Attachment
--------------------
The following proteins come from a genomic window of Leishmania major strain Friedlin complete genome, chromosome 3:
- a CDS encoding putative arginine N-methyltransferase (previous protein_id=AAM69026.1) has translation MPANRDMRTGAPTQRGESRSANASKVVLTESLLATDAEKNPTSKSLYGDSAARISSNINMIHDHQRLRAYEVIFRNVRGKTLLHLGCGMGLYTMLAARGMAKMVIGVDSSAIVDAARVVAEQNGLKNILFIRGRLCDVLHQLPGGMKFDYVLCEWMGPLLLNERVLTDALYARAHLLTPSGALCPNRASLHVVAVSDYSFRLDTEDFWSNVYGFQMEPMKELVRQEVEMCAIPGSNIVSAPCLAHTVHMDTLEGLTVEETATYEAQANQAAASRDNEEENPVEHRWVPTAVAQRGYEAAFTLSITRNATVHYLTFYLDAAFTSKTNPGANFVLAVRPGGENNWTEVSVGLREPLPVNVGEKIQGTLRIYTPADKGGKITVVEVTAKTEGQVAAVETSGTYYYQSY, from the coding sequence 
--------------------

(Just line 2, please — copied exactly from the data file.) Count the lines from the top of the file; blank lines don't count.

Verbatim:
- a CDS encoding putative arginine N-methyltransferase (previous protein_id=AAM69026.1) has translation MPANRDMRTGAPTQRGESRSANASKVVLTESLLATDAEKNPTSKSLYGDSAARISSNINMIHDHQRLRAYEVIFRNVRGKTLLHLGCGMGLYTMLAARGMAKMVIGVDSSAIVDAARVVAEQNGLKNILFIRGRLCDVLHQLPGGMKFDYVLCEWMGPLLLNERVLTDALYARAHLLTPSGALCPNRASLHVVAVSDYSFRLDTEDFWSNVYGFQMEPMKELVRQEVEMCAIPGSNIVSAPCLAHTVHMDTLEGLTVEETATYEAQANQAAASRDNEEENPVEHRWVPTAVAQRGYEAAFTLSITRNATVHYLTFYLDAAFTSKTNPGANFVLAVRPGGENNWTEVSVGLREPLPVNVGEKIQGTLRIYTPADKGGKITVVEVTAKTEGQVAAVETSGTYYYQSY, from the coding sequence 